NEW DELHI - Forest officials in southern India have shot dead a tiger suspected of killing three people, ending its three-week reign of terror which forced dozens of schools to close, police said Thursday.
Forest workers spotted and shot the female tiger in a tea plantation in Tamil Nadu state after trying to trap it with the help of elephants and sniffer dogs, motion detection cameras and cages laced with meat.
The tiger had killed a woman working on the tea plantation in Nilgiris district last week - the third victim since January 4 - prompting 45 schools and popular holidaymaker resorts in the area to shut down.
"Last evening, we spotted the animal in a forest area near a village and had to shoot it," Nilgiris police chief Senthil Kumar told AFP from the area, some 50 kilometres (30 miles) from the city of Coimbatore.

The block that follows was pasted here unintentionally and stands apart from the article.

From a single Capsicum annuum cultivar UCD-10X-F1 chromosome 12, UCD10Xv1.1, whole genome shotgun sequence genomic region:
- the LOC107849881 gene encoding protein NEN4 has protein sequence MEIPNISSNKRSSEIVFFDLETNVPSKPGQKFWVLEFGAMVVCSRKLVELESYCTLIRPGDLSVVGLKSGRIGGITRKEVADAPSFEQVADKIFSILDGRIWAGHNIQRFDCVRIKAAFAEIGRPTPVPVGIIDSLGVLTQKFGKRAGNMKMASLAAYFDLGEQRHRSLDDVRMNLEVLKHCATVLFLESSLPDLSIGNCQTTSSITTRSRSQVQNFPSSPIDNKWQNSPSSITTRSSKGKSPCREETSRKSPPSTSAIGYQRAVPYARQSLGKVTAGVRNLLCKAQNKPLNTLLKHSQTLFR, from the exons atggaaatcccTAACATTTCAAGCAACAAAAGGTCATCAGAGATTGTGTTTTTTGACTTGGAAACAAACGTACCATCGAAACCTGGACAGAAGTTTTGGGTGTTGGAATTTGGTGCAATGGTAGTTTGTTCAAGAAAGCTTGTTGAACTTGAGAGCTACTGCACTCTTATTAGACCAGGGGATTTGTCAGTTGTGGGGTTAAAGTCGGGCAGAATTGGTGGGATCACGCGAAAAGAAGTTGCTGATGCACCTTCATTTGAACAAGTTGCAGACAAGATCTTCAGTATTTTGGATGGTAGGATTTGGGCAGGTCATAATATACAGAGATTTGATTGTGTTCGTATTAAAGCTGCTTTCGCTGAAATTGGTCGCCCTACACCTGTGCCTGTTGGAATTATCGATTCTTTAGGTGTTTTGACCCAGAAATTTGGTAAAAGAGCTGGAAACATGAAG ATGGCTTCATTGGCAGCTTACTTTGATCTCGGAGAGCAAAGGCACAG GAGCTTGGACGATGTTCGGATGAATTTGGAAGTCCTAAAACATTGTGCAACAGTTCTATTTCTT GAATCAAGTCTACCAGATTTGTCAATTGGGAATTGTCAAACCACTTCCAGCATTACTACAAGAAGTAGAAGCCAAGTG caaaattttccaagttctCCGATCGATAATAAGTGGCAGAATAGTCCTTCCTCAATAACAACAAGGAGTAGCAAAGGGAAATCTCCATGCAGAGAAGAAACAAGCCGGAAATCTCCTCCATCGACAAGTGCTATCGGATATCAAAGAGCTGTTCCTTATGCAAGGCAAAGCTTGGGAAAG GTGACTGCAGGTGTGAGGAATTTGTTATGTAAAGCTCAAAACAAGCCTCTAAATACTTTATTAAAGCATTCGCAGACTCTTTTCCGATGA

"Now everyone is relieved, everything is back to normal. Schools and resorts have also reopened."
The beast had also attacked and killed many animals, angering local villagers who joined the hunt to kill the wild cat, reports said.
There were searches earlier this month at the other end of the country for a tiger believed to have killed four people in Uttar Pradesh state. The animal is thought to have strayed from a nearby tiger reserve.
Conservationists blame towns and villages encroaching on tigers' natural habitats for the deadly incidents occasionally reported in India.
India is home to some 1,700 tigers - half of the world's rapidly shrinking wild tiger population - but has been struggling to halt the big cats' decline in the face of poachers, international smuggling networks and loss of habitat.
The country has seen its tiger population plummet from an estimated 40,000 upon independence in 1947.